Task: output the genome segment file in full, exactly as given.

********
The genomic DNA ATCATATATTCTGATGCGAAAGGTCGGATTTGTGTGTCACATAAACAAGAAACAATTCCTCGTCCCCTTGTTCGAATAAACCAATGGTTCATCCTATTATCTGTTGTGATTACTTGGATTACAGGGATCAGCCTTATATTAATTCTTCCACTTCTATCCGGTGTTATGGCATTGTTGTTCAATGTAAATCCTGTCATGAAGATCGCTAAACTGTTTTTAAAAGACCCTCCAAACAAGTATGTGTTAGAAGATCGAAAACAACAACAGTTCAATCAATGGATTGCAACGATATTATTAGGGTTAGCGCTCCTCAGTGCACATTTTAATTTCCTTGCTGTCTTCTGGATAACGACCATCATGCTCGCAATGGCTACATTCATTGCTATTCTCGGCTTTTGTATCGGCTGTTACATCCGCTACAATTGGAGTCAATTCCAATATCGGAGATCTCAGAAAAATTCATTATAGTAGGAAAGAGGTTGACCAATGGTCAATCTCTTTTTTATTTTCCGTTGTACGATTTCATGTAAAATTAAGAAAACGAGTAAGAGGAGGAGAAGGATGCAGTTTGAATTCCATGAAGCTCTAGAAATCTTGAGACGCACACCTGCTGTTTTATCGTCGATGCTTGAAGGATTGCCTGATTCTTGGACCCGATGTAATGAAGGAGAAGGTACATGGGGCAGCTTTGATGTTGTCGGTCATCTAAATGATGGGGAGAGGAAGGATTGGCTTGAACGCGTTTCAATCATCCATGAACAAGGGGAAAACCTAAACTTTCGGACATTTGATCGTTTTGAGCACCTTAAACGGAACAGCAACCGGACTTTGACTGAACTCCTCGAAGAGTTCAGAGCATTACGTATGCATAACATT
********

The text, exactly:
The genomic DNA ATCATATATTCTGATGCGAAAGGTCGGATTTGTGTGTCACATAAACAAGAAACAATTCCTCGTCCCCTTGTTCGAATAAACCAATGGTTCATCCTATTATCTGTTGTGATTACTTGGATTACAGGGATCAGCCTTATATTAATTCTTCCACTTCTATCCGGTGTTATGGCATTGTTGTTCAATGTAAATCCTGTCATGAAGATCGCTAAACTGTTTTTAAAAGACCCTCCAAACAAGTATGTGTTAGAAGATCGAAAACAACAACAGTTCAATCAATGGATTGCAACGATATTATTAGGGTTAGCGCTCCTCAGTGCACATTTTAATTTCCTTGCTGTCTTCTGGATAACGACCATCATGCTCGCAATGGCTACATTCATTGCTATTCTCGGCTTTTGTATCGGCTGTTACATCCGCTACAATTGGAGTCAATTCCAATATCGGAGATCTCAGAAAAATTCATTATAGTAGGAAAGAGGTTGACCAATGGTCAATCTCTTTTTTATTTTCCGTTGTACGATTTCATGTAAAATTAAGAAAACGAGTAAGAGGAGGAGAAGGATGCAGTTTGAATTCCATGAAGCTCTAGAAATCTTGAGACGCACACCTGCTGTTTTATCGTCGATGCTTGAAGGATTGCCTGATTCTTGGACCCGATGTAATGAAGGAGAAGGTACATGGGGCAGCTTTGATGTTGTCGGTCATCTAAATGATGGGGAGAGGAAGGATTGGCTTGAACGCGTTTCAATCATCCATGAACAAGGGGAAAACCTAAACTTTCGGACATTTGATCGTTTTGAGCACCTTAAACGGAACAGCAACCGGACTTTGACTGAACTCCTCGAAGAGTTCAGAGCATTACGTATGCATAACATT